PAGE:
Thursday, October 18, 2007

Proud member of the RA: Runners Anonymous

Did I ever mention how much I love to run? Did I ever tell you, dear reader, how much of a lift it gives me and how it allows me an escape hatch from the world, even if it is for only half-an-hour? (If I had more time, I'd surely run longer, as I do on the weekends.)
In this excellent piece, the author envisions her running as "a place where I can escape my problems and enter into a world where I am invincible." This is what I have always thought and said myself, and yet people who aren't runners think of it as torture and wonder how we have not just the stamina but the will-power to pound the earth every day as we do. Sometimes I just want to scream at their ignorance.
Runners are not fools; they are not suckers for self-torture; they are not mad. They are free. I remember once when a runner passed me by as I was walking home from work. "This is the best part of your day, isn't it?" I called after him. "Hell, yeah!" he replied. I didn't have to ask why.
The brain has a chance to clear itself out during a long run. You think about anything and everything and by the time you're finished, you realize that your mind has just had a dump. You feel able to put some thought towards what you need to get done today, as you're not still thinking about yesterday.
And, of course, there's the exhilirating high. I've mentioned this one before, and it's no myth. So, yeah, we runners, when you see us out there, are getting our fix. But what a wonderful, natural and perfectly harmless fix it is. This is the high I am literally chasing after.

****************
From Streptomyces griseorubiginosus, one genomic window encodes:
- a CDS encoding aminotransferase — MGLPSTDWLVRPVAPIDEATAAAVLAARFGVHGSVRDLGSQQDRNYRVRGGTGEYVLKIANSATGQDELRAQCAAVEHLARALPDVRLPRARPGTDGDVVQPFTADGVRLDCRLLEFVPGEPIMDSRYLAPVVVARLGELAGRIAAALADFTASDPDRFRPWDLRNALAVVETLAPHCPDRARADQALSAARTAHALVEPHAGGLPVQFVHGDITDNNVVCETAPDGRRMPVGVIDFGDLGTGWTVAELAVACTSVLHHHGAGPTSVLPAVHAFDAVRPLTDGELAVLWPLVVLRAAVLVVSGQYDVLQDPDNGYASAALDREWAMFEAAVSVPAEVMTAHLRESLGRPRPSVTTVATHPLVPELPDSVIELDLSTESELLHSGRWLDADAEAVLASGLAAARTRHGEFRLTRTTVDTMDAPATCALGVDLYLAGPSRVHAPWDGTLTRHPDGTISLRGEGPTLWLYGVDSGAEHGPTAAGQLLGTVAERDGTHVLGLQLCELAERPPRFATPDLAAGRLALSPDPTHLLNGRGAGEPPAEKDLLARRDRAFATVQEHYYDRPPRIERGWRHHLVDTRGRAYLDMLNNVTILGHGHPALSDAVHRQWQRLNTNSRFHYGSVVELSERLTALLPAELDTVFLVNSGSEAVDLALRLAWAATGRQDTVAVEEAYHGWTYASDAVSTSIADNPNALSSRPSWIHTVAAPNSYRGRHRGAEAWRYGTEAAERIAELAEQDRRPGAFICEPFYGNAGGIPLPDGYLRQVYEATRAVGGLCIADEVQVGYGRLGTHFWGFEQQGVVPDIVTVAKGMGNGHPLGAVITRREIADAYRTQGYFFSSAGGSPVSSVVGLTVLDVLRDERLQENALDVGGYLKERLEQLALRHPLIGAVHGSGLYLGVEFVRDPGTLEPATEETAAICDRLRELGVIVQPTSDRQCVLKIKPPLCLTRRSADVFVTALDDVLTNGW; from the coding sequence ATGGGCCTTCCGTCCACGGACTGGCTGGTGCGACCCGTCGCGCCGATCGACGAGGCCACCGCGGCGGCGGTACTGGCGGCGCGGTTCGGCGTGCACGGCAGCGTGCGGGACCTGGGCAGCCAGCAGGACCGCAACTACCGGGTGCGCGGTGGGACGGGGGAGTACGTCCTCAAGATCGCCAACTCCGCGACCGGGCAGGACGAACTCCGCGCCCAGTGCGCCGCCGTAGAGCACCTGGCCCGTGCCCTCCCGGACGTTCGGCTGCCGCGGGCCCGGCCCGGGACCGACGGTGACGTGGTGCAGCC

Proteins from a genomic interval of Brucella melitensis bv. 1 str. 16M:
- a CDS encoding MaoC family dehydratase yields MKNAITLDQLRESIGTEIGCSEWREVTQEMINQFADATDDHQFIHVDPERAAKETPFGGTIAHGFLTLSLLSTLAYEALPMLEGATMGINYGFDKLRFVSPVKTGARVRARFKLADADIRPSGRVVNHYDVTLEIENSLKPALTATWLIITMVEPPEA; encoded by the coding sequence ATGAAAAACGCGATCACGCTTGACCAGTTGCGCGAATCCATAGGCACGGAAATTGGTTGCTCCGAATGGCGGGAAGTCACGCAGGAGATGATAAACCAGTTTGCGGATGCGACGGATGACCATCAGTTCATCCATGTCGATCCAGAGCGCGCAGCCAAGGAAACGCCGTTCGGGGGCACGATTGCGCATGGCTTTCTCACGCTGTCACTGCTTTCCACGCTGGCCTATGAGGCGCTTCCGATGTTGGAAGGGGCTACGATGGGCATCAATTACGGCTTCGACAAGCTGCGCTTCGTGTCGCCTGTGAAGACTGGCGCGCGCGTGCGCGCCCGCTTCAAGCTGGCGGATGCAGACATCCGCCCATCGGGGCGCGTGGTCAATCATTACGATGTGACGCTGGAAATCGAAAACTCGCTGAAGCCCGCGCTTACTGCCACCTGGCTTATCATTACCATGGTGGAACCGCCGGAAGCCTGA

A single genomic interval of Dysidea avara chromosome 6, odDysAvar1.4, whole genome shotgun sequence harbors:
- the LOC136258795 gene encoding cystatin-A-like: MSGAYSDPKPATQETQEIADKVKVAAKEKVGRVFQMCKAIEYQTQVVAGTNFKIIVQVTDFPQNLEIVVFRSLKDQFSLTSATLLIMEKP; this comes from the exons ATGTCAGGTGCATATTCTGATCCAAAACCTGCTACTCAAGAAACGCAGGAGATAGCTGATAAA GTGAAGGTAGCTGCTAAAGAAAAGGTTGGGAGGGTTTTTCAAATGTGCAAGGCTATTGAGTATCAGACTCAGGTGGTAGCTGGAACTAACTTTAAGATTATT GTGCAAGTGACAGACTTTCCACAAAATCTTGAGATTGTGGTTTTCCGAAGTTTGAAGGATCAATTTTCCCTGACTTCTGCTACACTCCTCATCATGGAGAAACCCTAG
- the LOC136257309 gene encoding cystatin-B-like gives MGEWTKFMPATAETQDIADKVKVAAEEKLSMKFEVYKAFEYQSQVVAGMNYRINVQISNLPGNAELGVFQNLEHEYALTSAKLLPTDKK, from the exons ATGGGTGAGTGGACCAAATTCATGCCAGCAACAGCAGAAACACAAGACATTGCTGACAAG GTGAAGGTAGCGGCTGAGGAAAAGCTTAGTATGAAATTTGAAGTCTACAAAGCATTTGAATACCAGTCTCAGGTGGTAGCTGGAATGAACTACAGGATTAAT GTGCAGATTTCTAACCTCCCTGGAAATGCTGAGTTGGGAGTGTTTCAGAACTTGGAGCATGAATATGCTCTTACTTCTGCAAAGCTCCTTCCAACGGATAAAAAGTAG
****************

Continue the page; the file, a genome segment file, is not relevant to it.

It is also why, no matter what the weather—I'll even run in gale-force winds—I'm out there at 4 a.m. every day. I spend the first half of my worknight looking forward to it. Not even when my arthritic right knee flares up do I stop. I just throw my compression brace on and I tell that knee that it is going to help carry me over the course of a 3-mile run whether it likes it or not.
When 4 o'clock arrives, that's my magic hour. That's where I not only step out of the office, but I step out of my life as well. The five minutes worth of stretching before my run is like foreplay. And, once my legs start pumping and my feet start slapping the asphalt (or pavement, grass or dirt), I become a different creature. I actually become the dragon I'm meant to be. Or at least it feels that way. I'll run anywhere, anytime, in any weather—except for heavy downpours—and I'm always thrilled at the chance to do so. For me, this is like spreading my wings.
After my run, as I stretch to cool down and as I freshen up, you can hear my cheerful whistles or humming resonate throughout the entire building. At no other time during the day or night do I act like this. At no other time are you likely to catch me in such a good or friendly mood.
I just wish everyone was "in the know" about running the way we are. Some of us may have started off running for completely different reasons—some just wanted to shed a few pounds, some wanted to build their legs up, some did so to compete with themselves or others—but the addiction was the same for us all. We all fell deep into its clutches. You can find us everywhere.
Running is the heroin of the exercise world. It's not a habit I'm looking to break.
And now you know why we, the great Runners Anonymous, do what we do. We run in order to bite off a sizeable chunk of inner contentment and peace from life's great wheel. And we are always successful.

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